“If I had an hour to solve a problem and my life depended on the answer, I would spend the first 55 minutes figuring out the proper questions to ask. For if I knew the proper questions, I could solve the problem in less than 5 minutes.”Albert Einstein
Questions are an underrated tool and resource. With the right question, you can radically shift your perspective and open up new possibilities in your life. But we don’t usually like questions. They make us insecure, they shift the ground beneath our feet. They invite chaos.
Answers are more soothing and comforting. So, we are always looking for them. We yearn for the silver bullet, the simple solution that will solve all our problems and put us at ease, give us some kind of peace.
But in this vast complex world we live in, we need to value questions more. We cannot assume the answers we have will always work, because things are always changing. We have to become more adept with living through questions than latching on to answers.
Questions are more important than answers because they instigate. They force us to think, to examine assumptions, to dig deep and find true answers, not just surface answers, but the ones that resonate to our core.
Because to truly learn is to question, not just blindly accepting answers, questions are a learning super tools that turn us from passive receivers to being active participants. They stress test the limits of our knowledge and show us the gaps we need to work to fill, leading us down paths of discovery.
The very best questions can even change your life by helping you find new meaning, or prioritise, or deal with the challenges of life.
In my life experience, and over years of reading some good books and listening to people way smarter than myself, I have come across a few questions that are potentially life changing if addressed regularly. Here are 6 of them.
1. What is the ONE Thing I could do that would make everything else on my list irrelevant?
This is one of my favourite questions. I’ve written about it over and over again. It is the focusing question at the heart of the book – The One Thingand is the main question I use to prioritise my day, my week, my month, my year, all the way to my major goals.
At its core, and most immediately applicable level, it is the question I ask myself first in the morning – what is the ONE Thing I could do today that would make everything else on my list easier or irrelevant? Or what is the ONE Thing I could do today that would make the most impact? Then I go do that thing. The focusing question allows me to identify what is most important.
2. What if it were easy?
Hard work is important, and a lot of great things are only won with great effort. But there is such a thing as wasted effort. Sometimes, a great amount of value can be unlocked with minimal but perfectly placed effort.
As much as many people would love to have 4-hour work weeks, there is also such a thing as the fetishization of hustle. We love the idea of the grind so much, that we get wrapped up in
An interesting way to figure how to achieve a goal, is to ask ‘what if it were easy?’. Or ‘what is the easiest, lowest pain way to get this done?’ If there is an easier way to do it, do it. Save your energy for the things that are most important.
Hustle is important, hard work is guaranteed, but we have finite resources and we must allocate them wisely.
3. What important truth do very few people agree with you on?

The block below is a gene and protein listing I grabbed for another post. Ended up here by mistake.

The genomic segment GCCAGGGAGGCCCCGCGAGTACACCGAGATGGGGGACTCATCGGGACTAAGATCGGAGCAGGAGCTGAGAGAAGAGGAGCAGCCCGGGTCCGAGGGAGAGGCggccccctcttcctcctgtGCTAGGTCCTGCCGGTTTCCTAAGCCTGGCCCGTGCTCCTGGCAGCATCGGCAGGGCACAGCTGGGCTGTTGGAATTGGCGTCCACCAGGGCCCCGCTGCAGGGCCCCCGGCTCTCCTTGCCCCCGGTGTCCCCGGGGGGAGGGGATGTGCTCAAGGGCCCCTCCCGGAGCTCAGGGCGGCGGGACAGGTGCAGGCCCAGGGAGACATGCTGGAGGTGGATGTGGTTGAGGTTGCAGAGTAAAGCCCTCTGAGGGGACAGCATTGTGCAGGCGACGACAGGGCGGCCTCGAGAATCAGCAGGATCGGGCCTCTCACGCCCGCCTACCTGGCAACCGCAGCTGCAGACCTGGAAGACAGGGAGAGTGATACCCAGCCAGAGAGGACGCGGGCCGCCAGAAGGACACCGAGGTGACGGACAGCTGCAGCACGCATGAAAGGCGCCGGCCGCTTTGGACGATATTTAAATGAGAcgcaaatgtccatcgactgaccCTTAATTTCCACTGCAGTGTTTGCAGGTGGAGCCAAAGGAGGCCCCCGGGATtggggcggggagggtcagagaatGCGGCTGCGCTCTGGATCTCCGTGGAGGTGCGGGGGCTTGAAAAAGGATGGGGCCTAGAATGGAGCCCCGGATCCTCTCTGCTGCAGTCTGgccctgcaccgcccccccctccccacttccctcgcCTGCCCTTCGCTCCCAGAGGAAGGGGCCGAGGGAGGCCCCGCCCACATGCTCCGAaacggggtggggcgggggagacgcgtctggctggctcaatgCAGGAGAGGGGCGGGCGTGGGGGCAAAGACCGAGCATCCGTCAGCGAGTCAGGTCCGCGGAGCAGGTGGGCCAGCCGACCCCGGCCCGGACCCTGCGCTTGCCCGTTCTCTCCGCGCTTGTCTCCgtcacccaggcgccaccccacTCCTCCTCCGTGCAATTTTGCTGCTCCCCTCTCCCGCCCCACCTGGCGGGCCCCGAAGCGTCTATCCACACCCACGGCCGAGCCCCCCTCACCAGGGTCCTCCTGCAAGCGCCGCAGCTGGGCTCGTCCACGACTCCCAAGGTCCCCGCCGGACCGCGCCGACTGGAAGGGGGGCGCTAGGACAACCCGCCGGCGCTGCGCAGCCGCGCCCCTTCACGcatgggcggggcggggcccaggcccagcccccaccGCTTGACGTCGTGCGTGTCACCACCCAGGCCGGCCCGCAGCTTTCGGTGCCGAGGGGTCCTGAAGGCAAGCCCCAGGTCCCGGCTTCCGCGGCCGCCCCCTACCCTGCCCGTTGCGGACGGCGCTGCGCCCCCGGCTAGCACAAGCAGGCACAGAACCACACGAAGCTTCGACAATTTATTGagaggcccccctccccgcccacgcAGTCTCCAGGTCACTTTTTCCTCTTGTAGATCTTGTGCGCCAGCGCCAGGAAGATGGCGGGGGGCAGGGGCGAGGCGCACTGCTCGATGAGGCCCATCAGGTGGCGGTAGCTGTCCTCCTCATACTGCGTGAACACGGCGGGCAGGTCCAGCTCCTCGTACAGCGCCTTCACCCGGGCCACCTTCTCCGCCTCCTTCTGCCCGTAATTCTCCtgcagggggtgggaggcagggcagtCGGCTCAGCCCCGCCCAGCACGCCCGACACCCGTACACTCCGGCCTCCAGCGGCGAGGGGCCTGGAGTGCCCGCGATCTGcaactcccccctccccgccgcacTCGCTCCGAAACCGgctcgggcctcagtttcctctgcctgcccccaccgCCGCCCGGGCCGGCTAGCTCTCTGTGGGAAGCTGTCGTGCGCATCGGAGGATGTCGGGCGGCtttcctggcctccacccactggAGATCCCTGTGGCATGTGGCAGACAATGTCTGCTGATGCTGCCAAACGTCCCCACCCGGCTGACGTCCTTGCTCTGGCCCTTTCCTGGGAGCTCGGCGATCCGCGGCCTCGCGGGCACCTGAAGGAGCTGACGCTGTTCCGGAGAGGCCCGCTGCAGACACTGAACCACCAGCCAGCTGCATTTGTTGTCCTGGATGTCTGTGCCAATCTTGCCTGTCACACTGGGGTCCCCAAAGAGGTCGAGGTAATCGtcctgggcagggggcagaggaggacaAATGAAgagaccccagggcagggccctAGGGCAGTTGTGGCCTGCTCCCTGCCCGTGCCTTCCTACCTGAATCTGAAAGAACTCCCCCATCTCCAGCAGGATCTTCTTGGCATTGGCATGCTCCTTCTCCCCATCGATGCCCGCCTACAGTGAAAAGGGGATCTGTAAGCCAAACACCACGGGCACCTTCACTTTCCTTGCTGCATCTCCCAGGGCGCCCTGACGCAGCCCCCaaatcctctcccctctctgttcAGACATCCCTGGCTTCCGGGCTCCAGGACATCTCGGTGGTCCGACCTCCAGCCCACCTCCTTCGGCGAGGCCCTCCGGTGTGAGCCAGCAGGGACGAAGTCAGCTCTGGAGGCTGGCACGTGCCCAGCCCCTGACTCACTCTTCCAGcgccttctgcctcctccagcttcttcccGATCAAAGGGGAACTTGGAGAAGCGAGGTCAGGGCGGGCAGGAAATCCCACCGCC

This one is from Peter Thiel’s Zero to One. The ‘unpopular question’, as I once read it called, is a powerful one. It separates the incremental thinkers from the truly innovative and out the box thinkers.
When we hold a belief that most people don’t, we stand against the tide of popular opinion. It is a call for deeper introspection and becomes the launch pad that allows us to have original thoughts, and exploit unseen opportunities to do something remarkable and new.
4. What do you really want?
“This is a fundamental irony of most people’s lives. They don’t quite know what they want to do with their lives. Yet they are very active.” – Ryan Holiday
You would think you always know what you want. You probably don’t. The pull of society and our upbringing is very strong and rightfully so. It takes time and effort to get still and reach deep within. To withstand knee jerk reactions, conditioning and habits. I use this question a lot, to monitor my desires, to make sure I am oriented towards a larger purpose, to delay gratification, to make decisions when I am swamped by requests and demands on my time, presence or energy. What do I really want?
5. What do you truly value?
A derivative of the desire question is the value question which allows you to prioritise your options in life and make the choices best suited to you.
Our lives are driven by our values, consciously or subconsciously held. And for each of us, they are different. Some people value material comfort, others value adventure. Some people value stability, others need constant change to feel alive.
Understanding your value system allows you to
6. Where is the good in this?
The alchemic question. The one you use to turn tragedy to triumph and shit to sugar – where is the good in this?
This question allows us to step back and analyze situations, and circumstances, even the worst of them, and glean something good. If we are able to do this constantly, we are able to see the silver linings in dark clouds, the opportunities in chaos, and the lessons in failure.
It teaches us that everything has the potential to be used for good, to be turned on its head, or as a lesson to be learned.
In this way we become stronger, wiser and more resilient.
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